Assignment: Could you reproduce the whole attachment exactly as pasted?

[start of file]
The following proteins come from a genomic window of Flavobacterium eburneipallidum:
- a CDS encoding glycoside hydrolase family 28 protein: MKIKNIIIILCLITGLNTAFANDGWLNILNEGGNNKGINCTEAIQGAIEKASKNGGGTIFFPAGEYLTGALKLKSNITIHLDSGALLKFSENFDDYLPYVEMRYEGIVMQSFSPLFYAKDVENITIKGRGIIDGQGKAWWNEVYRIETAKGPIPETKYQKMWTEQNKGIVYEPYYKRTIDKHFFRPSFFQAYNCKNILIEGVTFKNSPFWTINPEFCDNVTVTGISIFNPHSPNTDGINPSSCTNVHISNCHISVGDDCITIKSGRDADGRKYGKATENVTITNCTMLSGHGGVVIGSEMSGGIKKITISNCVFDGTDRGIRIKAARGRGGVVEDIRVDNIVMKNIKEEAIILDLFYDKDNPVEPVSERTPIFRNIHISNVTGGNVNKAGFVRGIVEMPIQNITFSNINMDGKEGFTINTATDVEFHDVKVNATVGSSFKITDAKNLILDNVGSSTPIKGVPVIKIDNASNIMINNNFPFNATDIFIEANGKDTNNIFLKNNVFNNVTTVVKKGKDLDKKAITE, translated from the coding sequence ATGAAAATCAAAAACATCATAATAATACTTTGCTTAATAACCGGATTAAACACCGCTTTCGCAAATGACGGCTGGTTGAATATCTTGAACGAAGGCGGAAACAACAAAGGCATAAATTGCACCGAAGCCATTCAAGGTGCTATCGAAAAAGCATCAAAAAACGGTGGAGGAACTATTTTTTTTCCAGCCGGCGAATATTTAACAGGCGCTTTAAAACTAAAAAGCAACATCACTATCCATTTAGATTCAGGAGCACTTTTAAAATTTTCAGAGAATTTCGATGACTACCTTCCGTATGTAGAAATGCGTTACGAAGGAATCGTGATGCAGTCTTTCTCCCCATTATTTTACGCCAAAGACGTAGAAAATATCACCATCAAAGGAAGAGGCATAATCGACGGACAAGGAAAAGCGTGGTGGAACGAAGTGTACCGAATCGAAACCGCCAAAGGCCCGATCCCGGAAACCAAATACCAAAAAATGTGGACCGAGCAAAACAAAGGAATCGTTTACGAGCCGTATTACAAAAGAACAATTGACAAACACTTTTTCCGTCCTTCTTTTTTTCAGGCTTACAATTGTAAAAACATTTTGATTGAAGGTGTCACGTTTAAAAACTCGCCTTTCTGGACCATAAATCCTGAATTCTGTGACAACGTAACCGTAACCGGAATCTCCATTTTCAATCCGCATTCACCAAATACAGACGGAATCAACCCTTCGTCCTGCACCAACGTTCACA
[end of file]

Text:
The following proteins come from a genomic window of Flavobacterium eburneipallidum:
- a CDS encoding glycoside hydrolase family 28 protein: MKIKNIIIILCLITGLNTAFANDGWLNILNEGGNNKGINCTEAIQGAIEKASKNGGGTIFFPAGEYLTGALKLKSNITIHLDSGALLKFSENFDDYLPYVEMRYEGIVMQSFSPLFYAKDVENITIKGRGIIDGQGKAWWNEVYRIETAKGPIPETKYQKMWTEQNKGIVYEPYYKRTIDKHFFRPSFFQAYNCKNILIEGVTFKNSPFWTINPEFCDNVTVTGISIFNPHSPNTDGINPSSCTNVHISNCHISVGDDCITIKSGRDADGRKYGKATENVTITNCTMLSGHGGVVIGSEMSGGIKKITISNCVFDGTDRGIRIKAARGRGGVVEDIRVDNIVMKNIKEEAIILDLFYDKDNPVEPVSERTPIFRNIHISNVTGGNVNKAGFVRGIVEMPIQNITFSNINMDGKEGFTINTATDVEFHDVKVNATVGSSFKITDAKNLILDNVGSSTPIKGVPVIKIDNASNIMINNNFPFNATDIFIEANGKDTNNIFLKNNVFNNVTTVVKKGKDLDKKAITE, translated from the coding sequence ATGAAAATCAAAAACATCATAATAATACTTTGCTTAATAACCGGATTAAACACCGCTTTCGCAAATGACGGCTGGTTGAATATCTTGAACGAAGGCGGAAACAACAAAGGCATAAATTGCACCGAAGCCATTCAAGGTGCTATCGAAAAAGCATCAAAAAACGGTGGAGGAACTATTTTTTTTCCAGCCGGCGAATATTTAACAGGCGCTTTAAAACTAAAAAGCAACATCACTATCCATTTAGATTCAGGAGCACTTTTAAAATTTTCAGAGAATTTCGATGACTACCTTCCGTATGTAGAAATGCGTTACGAAGGAATCGTGATGCAGTCTTTCTCCCCATTATTTTACGCCAAAGACGTAGAAAATATCACCATCAAAGGAAGAGGCATAATCGACGGACAAGGAAAAGCGTGGTGGAACGAAGTGTACCGAATCGAAACCGCCAAAGGCCCGATCCCGGAAACCAAATACCAAAAAATGTGGACCGAGCAAAACAAAGGAATCGTTTACGAGCCGTATTACAAAAGAACAATTGACAAACACTTTTTCCGTCCTTCTTTTTTTCAGGCTTACAATTGTAAAAACATTTTGATTGAAGGTGTCACGTTTAAAAACTCGCCTTTCTGGACCATAAATCCTGAATTCTGTGACAACGTAACCGTAACCGGAATCTCCATTTTCAATCCGCATTCACCAAATACAGACGGAATCAACCCTTCGTCCTGCACCAACGTTCACA